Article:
So my issue starts with a question. Do you believe that everyone has a person out there and eventually they’ll find them? Because I’m at that place where I don’t think this is true anymore, and some people really end up alone. And like, I’m learning to accept it, I’ve decided to give up dating and I’m starting to imagine the rest of my life like this but I’m also terrified of ending up alone. Not right now, I have a lot of things I can focus on, I’m building my career, I have great friends, so the loneliness is easily masked. But I keep thinking about 10-20 years from now, when all my friends have built their lives with their partners so of course we’re no longer as close as we used to be, and basically they won’t be as available to me as they are right now. And I’m terrified that being alone then will be awful. Can you imagine being 50-60 yrs old and you really have no one? It sounds so sad and lonely and I really don’t want that. One of my biggest fears is ending up like that woman who was found alone in her house having died for like 2 years and no one knew who her people were. Can you imagine being dead for 2 years and no one even noticed? Whew. I guess I know what the root cause for this is, I’m scared of not mattering, not being valued. And as much as I know romantic love isn’t the be all and end all, there’s also a level of companionship and intimacy that you get in romantic situations that you can’t get elsewhere. When you have your person, and the two of you are committed to each other, there’s a way you can ward off most feelings of being alone. So my question then will be, do you believe in a person for everyone, and if not, then what can you tell a person whose entire life has shown her that there really is no one for her. How would this person then build a life where she will not end up sad and lonely in her old age? (As context, I’m in my late 30s so I’ve lived life, and these thoughts are not just panic led hysteria caused by “if you’re not married by 30, you’re useless) Thanks for listening and apologies for the long ask.
To answer your first question: Personally, me, myself and I, I do not believe that there is that one person out there for someone, nor do I believe that people will eventually find that person. I believe that there are people who come into your life and then we see the possibility of spending the rest of our lives together and then we put in the work. Sometimes it works out and sometimes it doesn’t.
The concerns you raise are not new to me. I have heard them before even from my friends. And only recently, I read this article which you should read if you have not yet.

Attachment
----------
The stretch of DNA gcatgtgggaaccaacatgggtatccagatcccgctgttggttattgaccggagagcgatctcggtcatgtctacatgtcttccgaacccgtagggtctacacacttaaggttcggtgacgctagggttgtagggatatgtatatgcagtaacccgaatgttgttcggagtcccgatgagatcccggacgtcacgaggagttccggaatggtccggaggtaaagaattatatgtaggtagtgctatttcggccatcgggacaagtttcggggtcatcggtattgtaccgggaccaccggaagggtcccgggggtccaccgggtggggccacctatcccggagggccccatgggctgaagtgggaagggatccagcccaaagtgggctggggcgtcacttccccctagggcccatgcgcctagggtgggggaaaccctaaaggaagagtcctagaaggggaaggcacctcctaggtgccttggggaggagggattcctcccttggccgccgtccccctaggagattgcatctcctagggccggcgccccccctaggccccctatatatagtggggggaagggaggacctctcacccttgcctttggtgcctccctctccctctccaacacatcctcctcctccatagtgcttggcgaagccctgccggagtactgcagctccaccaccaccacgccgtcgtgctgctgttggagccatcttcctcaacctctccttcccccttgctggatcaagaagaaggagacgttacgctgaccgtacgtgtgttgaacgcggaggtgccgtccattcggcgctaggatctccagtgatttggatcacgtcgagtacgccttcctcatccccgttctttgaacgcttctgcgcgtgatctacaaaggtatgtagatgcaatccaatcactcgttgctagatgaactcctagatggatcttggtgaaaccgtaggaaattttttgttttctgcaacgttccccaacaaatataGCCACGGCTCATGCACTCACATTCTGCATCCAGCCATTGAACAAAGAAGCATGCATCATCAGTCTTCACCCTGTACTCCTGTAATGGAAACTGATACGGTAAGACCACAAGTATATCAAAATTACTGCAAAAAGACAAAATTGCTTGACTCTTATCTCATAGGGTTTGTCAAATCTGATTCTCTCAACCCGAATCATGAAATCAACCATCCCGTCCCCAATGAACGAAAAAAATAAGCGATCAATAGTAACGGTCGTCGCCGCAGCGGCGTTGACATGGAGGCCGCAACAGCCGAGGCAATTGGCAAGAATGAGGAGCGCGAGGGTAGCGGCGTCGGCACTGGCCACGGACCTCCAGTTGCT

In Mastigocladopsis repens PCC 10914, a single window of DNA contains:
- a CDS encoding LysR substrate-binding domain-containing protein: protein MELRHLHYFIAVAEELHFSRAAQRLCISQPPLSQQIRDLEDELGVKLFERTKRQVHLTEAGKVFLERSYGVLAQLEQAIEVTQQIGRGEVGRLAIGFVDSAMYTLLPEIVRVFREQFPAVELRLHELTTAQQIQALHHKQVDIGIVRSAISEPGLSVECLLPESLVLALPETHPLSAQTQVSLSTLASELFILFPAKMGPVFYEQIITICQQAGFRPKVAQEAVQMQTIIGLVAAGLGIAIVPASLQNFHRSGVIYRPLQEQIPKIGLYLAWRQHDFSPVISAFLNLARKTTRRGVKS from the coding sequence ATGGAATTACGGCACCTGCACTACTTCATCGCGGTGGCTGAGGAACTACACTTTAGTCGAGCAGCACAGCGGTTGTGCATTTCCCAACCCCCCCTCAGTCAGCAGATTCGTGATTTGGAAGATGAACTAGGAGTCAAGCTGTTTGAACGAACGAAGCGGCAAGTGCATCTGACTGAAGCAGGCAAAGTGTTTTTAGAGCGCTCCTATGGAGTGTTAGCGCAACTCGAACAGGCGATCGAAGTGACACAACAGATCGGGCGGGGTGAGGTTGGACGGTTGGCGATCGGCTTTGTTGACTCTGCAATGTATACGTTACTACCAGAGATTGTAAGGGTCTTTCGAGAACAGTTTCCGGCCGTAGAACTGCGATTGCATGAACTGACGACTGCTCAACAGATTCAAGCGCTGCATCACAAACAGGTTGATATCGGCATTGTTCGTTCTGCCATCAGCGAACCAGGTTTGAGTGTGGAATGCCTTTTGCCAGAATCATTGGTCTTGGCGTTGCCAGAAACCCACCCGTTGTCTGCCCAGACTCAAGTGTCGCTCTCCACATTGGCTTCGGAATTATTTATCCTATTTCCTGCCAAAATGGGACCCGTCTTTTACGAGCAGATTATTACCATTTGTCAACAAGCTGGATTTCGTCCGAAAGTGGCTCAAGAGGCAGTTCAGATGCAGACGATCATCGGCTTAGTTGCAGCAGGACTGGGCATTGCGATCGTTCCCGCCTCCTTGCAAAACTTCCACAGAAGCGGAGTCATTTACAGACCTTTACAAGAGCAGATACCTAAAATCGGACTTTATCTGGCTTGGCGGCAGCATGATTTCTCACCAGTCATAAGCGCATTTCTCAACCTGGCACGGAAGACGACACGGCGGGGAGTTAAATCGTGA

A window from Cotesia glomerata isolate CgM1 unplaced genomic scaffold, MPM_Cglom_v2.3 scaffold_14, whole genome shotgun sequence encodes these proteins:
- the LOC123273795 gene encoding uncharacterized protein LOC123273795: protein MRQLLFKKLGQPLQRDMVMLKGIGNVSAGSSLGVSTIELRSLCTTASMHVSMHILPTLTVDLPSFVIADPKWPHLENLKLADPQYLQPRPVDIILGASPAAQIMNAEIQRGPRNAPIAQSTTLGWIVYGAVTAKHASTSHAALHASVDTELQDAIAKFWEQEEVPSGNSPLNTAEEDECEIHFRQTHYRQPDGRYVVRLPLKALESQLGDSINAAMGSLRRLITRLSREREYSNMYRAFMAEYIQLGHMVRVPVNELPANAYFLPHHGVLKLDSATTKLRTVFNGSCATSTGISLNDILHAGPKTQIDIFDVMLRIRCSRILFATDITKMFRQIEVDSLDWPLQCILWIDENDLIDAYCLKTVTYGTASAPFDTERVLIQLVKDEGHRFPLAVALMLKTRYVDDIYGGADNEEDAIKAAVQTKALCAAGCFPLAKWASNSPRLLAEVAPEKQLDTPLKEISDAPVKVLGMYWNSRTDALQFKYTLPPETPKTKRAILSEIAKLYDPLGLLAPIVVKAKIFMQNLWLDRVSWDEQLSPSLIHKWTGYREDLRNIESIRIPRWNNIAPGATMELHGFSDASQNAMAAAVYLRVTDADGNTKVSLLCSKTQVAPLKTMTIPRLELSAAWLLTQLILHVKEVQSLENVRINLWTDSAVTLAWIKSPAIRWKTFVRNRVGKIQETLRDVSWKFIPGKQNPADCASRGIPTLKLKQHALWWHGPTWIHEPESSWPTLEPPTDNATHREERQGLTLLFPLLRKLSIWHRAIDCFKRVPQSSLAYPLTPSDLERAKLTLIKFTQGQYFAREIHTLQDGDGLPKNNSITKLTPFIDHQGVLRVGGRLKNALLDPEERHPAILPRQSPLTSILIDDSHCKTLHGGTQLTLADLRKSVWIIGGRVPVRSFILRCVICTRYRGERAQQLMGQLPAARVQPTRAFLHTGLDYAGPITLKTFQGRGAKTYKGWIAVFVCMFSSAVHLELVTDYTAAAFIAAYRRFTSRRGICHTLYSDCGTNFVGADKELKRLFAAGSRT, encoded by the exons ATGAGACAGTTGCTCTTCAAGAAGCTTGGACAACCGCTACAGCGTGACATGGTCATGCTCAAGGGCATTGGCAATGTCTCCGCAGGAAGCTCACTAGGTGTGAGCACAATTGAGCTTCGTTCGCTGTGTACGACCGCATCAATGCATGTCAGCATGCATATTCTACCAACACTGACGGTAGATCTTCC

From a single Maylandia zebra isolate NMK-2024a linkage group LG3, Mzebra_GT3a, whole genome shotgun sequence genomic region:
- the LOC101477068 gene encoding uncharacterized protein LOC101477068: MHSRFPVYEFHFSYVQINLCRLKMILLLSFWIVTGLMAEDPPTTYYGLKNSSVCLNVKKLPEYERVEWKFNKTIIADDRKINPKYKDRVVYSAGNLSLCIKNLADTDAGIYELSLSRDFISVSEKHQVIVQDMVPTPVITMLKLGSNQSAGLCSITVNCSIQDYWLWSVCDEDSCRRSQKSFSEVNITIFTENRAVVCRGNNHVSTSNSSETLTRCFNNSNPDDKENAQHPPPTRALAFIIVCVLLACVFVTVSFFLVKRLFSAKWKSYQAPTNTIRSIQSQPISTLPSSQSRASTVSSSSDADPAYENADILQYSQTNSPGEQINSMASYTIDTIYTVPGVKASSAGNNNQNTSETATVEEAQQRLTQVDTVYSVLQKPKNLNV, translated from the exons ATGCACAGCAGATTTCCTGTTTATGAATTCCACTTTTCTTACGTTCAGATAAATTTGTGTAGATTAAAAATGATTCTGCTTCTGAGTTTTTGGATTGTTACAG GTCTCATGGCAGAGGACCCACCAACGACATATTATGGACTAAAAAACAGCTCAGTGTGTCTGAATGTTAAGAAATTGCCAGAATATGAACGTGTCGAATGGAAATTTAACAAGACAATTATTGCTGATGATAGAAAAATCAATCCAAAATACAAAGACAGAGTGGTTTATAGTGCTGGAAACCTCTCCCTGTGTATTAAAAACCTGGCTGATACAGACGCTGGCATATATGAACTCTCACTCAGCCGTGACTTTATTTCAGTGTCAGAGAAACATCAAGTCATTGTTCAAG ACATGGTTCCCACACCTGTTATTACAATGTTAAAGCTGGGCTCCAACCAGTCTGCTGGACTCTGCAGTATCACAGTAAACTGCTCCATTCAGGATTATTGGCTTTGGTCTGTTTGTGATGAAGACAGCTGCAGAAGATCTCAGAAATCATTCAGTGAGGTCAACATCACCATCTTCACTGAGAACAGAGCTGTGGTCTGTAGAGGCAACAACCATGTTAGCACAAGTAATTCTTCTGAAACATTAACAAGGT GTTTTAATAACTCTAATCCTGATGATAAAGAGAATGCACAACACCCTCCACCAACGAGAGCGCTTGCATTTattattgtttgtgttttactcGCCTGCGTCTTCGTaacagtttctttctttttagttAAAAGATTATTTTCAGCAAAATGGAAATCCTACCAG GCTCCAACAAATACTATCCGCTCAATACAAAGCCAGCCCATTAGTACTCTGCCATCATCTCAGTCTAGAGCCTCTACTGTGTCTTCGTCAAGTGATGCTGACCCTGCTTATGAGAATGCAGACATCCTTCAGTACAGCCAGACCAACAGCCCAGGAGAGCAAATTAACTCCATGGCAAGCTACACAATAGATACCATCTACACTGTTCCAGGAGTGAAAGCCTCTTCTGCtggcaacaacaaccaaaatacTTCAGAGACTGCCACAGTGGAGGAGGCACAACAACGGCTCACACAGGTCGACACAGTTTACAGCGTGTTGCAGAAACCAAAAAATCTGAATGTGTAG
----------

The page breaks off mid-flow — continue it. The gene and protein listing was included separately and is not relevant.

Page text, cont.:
Let me say firstly, this was a hard question to answer. And as someone who is in a committed long-term relationship, it would be remiss for me to speak about romantic relationships as something that doesn’t matter. It has to be more than me saying that you need to be self aware, enjoy your company and all those other things. I am aware of the privilege I have in that case as well as probable blind spots I may have as I respond to you.
That being said, I think we need to re-imagine companionship and intimacy inside and outside of romantic relationships.
The statistics show that for women, they feel lonely in their marriages and seek companionship from their friends. Being married does not preclude you from loneliness and does not ensure that you are valued or that you matter. Those are the facts. I think what is more important is to create fulfilling, reciprocal, kind and empathetic relationships.
We need to make a life in this world as is and part of that means seeing and acting on relationships – romantic and platonic- differently. It means having honest conversations about companionship and intimacy, it means thinking of relationships outside of societal norms, it means asking more from our friends, married or not.
I have read stories of communal living where women friends are opting to live together. I would like to see how it works out. And I know the issue of sex will arise, but that is a whole separate issue, isn’t it?
If you think about it, capitalism is the reason we opt to live separate lives. It keeps us in a state of want and benefits from loneliness. It makes all the sense then, to think outside of the boxes that capitalism keeps us in, to speak with each other about loneliness, companionship and intimacy, to seek out people who enrich our lives and to demand reciprocity.